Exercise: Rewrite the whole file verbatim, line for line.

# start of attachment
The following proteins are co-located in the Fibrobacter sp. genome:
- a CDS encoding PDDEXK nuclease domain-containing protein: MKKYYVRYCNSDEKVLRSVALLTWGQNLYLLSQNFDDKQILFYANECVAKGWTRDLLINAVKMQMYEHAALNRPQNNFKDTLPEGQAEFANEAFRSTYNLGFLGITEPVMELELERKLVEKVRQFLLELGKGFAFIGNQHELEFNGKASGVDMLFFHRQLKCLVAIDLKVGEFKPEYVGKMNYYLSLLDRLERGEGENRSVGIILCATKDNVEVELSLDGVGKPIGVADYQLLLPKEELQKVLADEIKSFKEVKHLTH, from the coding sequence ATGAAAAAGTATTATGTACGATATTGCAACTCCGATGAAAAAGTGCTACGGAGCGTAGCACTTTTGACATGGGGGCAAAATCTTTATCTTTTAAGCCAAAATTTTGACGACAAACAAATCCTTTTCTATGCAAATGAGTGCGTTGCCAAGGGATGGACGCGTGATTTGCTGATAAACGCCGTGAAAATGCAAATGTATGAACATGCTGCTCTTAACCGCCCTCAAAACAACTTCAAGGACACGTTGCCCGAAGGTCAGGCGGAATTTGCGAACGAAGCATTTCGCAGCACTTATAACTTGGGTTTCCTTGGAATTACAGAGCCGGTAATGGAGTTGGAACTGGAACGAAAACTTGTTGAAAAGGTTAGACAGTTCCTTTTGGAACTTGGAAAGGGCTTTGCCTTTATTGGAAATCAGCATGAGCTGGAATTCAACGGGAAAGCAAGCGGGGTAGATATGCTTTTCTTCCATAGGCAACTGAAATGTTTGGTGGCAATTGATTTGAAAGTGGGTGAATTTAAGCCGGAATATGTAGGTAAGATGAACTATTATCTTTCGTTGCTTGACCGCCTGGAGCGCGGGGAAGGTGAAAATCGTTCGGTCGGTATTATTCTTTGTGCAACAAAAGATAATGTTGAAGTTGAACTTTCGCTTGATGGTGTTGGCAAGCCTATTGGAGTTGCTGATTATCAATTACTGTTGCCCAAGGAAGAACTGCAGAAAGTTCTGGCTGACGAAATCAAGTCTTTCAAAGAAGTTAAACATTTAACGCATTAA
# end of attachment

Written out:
The following proteins are co-located in the Fibrobacter sp. genome:
- a CDS encoding PDDEXK nuclease domain-containing protein: MKKYYVRYCNSDEKVLRSVALLTWGQNLYLLSQNFDDKQILFYANECVAKGWTRDLLINAVKMQMYEHAALNRPQNNFKDTLPEGQAEFANEAFRSTYNLGFLGITEPVMELELERKLVEKVRQFLLELGKGFAFIGNQHELEFNGKASGVDMLFFHRQLKCLVAIDLKVGEFKPEYVGKMNYYLSLLDRLERGEGENRSVGIILCATKDNVEVELSLDGVGKPIGVADYQLLLPKEELQKVLADEIKSFKEVKHLTH, from the coding sequence ATGAAAAAGTATTATGTACGATATTGCAACTCCGATGAAAAAGTGCTACGGAGCGTAGCACTTTTGACATGGGGGCAAAATCTTTATCTTTTAAGCCAAAATTTTGACGACAAACAAATCCTTTTCTATGCAAATGAGTGCGTTGCCAAGGGATGGACGCGTGATTTGCTGATAAACGCCGTGAAAATGCAAATGTATGAACATGCTGCTCTTAACCGCCCTCAAAACAACTTCAAGGACACGTTGCCCGAAGGTCAGGCGGAATTTGCGAACGAAGCATTTCGCAGCACTTATAACTTGGGTTTCCTTGGAATTACAGAGCCGGTAATGGAGTTGGAACTGGAACGAAAACTTGTTGAAAAGGTTAGACAGTTCCTTTTGGAACTTGGAAAGGGCTTTGCCTTTATTGGAAATCAGCATGAGCTGGAATTCAACGGGAAAGCAAGCGGGGTAGATATGCTTTTCTTCCATAGGCAACTGAAATGTTTGGTGGCAATTGATTTGAAAGTGGGTGAATTTAAGCCGGAATATGTAGGTAAGATGAACTATTATCTTTCGTTGCTTGACCGCCTGGAGCGCGGGGAAGGTGAAAATCGTTCGGTCGGTATTATTCTTTGTGCAACAAAAGATAATGTTGAAGTTGAACTTTCGCTTGATGGTGTTGGCAAGCCTATTGGAGTTGCTGATTATCAATTACTGTTGCCCAAGGAAGAACTGCAGAAAGTTCTGGCTGACGAAATCAAGTCTTTCAAAGAAGTTAAACATTTAACGCATTAA